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Commodity Price Responses to Monetary Policy Surprises

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Commodity prices are important both as a source of shocks and for the propagation of shocks originating elsewhere in the economy. Many vector autoregression (VAR) studies estimate a gradual response of commodity prices to monetary policy shocks. Exploiting information in high-frequency financial market data, and using the methods of Rigobon and Sack (2004) I find that a 10 basis point surprise change in interest rates causes commodity prices to fall immediately by about 0.5%. This is about two-thirds of the estimated response of the S&P500, and about five times larger than the response in a VAR 12 months after the shock. Metals prices tend to respond more than agricultural commodities. The point estimate for oil prices is similar to other commodities, but is estimated imprecisely.

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File URL: http://commons.colgate.edu/cgi/viewcontent.cgi?article=1010&context=econ_facschol
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Paper provided by Department of Economics, Colgate University in its series Working Papers with number 2010-04.

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Date of creation: 14 Apr 2010
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Handle: RePEc:cgt:wpaper:2010-04

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  1. Demiralp, Selva & Jorda, Oscar, 2004. "The Response of Term Rates to Fed Announcements," Journal of Money, Credit and Banking, Blackwell Publishing, Blackwell Publishing, vol. 36(3), pages 387-405, June.
  2. Dornbusch, Rudiger, 1976. "Expectations and Exchange Rate Dynamics," Journal of Political Economy, University of Chicago Press, University of Chicago Press, vol. 84(6), pages 1161-76, December.
  3. Lawrence J. Christiano & Martin Eichenbaum & Charles L. Evans, 1997. "Monetary policy shocks: what have we learned and to what end?," Working Paper Series, Macroeconomic Issues WP-97-18, Federal Reserve Bank of Chicago.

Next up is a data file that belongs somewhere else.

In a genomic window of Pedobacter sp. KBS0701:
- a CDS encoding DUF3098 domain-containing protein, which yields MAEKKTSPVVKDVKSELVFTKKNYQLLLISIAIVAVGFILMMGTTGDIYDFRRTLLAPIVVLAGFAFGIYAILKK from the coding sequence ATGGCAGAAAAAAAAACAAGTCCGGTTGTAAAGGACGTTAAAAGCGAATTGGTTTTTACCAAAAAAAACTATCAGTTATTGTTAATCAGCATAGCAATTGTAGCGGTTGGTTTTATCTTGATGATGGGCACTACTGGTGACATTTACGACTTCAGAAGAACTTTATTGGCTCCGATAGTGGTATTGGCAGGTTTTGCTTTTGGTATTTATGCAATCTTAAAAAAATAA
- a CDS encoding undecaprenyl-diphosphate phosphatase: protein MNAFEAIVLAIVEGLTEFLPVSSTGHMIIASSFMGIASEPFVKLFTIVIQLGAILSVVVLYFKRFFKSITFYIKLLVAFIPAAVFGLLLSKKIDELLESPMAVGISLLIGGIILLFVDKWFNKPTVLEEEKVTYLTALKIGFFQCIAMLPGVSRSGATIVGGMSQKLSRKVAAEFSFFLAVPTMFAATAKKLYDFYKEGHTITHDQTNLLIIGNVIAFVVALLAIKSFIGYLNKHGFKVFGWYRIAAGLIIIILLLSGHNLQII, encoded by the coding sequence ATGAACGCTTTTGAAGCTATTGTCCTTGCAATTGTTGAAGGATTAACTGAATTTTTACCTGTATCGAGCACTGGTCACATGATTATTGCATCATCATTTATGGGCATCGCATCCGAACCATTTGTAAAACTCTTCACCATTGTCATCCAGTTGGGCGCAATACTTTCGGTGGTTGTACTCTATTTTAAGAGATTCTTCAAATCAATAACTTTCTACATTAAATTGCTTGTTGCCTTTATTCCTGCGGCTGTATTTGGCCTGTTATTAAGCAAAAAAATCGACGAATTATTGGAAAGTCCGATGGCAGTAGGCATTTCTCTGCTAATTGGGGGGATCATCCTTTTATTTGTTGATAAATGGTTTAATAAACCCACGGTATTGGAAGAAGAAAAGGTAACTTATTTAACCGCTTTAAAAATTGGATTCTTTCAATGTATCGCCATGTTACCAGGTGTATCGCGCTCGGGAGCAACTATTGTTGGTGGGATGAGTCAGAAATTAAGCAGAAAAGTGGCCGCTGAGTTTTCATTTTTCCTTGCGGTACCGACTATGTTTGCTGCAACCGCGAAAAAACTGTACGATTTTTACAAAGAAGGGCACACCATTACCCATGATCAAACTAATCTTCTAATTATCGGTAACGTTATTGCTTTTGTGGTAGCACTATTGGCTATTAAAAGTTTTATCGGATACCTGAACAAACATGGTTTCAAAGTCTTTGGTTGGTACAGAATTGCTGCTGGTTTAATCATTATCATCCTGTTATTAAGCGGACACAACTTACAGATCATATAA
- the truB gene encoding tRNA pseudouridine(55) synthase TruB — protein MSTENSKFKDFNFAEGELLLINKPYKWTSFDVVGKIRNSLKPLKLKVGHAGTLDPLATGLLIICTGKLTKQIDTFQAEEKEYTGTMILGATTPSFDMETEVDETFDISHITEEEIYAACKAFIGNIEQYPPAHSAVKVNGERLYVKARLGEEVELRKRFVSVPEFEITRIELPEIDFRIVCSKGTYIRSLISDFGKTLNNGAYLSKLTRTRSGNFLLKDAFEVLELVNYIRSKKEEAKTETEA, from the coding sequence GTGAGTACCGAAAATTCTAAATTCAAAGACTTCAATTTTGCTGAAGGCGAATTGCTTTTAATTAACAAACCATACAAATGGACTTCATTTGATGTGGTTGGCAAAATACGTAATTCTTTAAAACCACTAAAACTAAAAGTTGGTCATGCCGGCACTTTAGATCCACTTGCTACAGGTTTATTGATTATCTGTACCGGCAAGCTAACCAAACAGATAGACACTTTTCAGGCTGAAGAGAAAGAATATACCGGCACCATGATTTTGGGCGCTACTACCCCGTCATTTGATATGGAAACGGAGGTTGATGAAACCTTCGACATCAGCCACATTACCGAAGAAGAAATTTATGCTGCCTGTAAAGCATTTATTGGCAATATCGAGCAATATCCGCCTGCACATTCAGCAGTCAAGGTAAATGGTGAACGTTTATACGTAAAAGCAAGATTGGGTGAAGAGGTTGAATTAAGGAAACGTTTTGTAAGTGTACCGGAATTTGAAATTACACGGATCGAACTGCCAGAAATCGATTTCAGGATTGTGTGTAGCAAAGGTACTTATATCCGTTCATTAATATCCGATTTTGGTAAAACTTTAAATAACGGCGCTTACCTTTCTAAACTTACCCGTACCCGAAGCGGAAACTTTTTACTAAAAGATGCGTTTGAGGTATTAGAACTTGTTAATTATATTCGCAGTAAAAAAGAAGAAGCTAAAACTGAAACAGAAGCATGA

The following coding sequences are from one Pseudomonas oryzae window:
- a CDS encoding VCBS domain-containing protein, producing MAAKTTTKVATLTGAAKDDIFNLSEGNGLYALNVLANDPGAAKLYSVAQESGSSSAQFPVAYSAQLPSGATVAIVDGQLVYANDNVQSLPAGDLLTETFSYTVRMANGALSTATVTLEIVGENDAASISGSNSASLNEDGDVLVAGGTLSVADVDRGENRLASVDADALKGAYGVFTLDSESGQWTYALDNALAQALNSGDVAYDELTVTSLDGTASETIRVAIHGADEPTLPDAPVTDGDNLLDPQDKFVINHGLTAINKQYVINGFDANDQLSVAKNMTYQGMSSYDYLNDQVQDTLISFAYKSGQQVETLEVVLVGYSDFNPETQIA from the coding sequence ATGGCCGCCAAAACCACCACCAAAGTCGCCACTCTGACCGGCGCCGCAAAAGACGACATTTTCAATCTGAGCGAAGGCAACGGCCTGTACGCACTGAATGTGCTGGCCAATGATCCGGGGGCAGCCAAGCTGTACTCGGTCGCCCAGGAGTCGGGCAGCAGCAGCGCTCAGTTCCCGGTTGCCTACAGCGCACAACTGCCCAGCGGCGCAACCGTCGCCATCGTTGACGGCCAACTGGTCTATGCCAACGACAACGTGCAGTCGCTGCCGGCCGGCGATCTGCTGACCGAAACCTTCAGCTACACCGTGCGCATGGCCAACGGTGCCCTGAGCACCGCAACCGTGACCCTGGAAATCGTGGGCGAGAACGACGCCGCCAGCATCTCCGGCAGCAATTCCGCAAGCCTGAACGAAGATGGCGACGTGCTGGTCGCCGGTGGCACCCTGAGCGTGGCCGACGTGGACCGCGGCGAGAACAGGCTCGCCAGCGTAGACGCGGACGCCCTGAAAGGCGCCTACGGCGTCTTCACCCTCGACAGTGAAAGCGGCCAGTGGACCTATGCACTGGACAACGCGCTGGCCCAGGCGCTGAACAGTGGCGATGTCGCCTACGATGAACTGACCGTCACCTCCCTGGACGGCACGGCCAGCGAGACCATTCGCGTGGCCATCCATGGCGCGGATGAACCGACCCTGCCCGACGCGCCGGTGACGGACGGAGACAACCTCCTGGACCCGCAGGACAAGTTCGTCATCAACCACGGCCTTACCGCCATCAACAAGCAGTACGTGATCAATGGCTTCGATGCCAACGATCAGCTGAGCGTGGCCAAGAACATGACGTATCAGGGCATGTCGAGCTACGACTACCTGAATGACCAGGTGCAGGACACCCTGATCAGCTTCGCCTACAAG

4. John B. Taylor, 2009. "The Financial Crisis and the Policy Responses: An Empirical Analysis of What Went Wrong," NBER Working Papers 14631, National Bureau of Economic Research, Inc.
  5. Roberto Rigobon & Brian Sack, 2002. "The impact of monetary policy on asset prices," Finance and Economics Discussion Series, Board of Governors of the Federal Reserve System (U.S.) 2002-4, Board of Governors of the Federal Reserve System (U.S.).
  6. Refet S. G├╝rkaynak & Brian Sack & Eric Swanson, 2005. "The Sensitivity of Long-Term Interest Rates to Economic News: Evidence and Implications for Macroeconomic Models," American Economic Review, American Economic Association, vol. 95(1), pages 425-436, March.
  7. David H. Romer & Christina D. Romer, 2000. "Federal Reserve Information and the Behavior of Interest Rates," American Economic Review, American Economic Association, vol. 90(3), pages 429-457, June.
  8. Kuttner, Kenneth N., 2001. "Monetary policy surprises and interest rates: Evidence from the Fed funds futures market," Journal of Monetary Economics, Elsevier, Elsevier, vol. 47(3), pages 523-544, June.
  9. Craine, Roger & Martin, Vance L., 2008. "International monetary policy surprise spillovers," Journal of International Economics, Elsevier, vol. 75(1), pages 180-196, May.
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Cited by:
  1. A. Anzuini & M. J. Lombardi & P. Pagano, 2013. "The Impact of Monetary Policy Shocks on Commodity Prices," International Journal of Central Banking, International Journal of Central Banking, International Journal of Central Banking, vol. 9(3), pages 125-150, September.
  2. John Baffes & Damir Cosic, 2014. "Global Economic Prospects : Commodity Markets Outlook, January 2014," World Bank Publications, The World Bank, number 18996, October.

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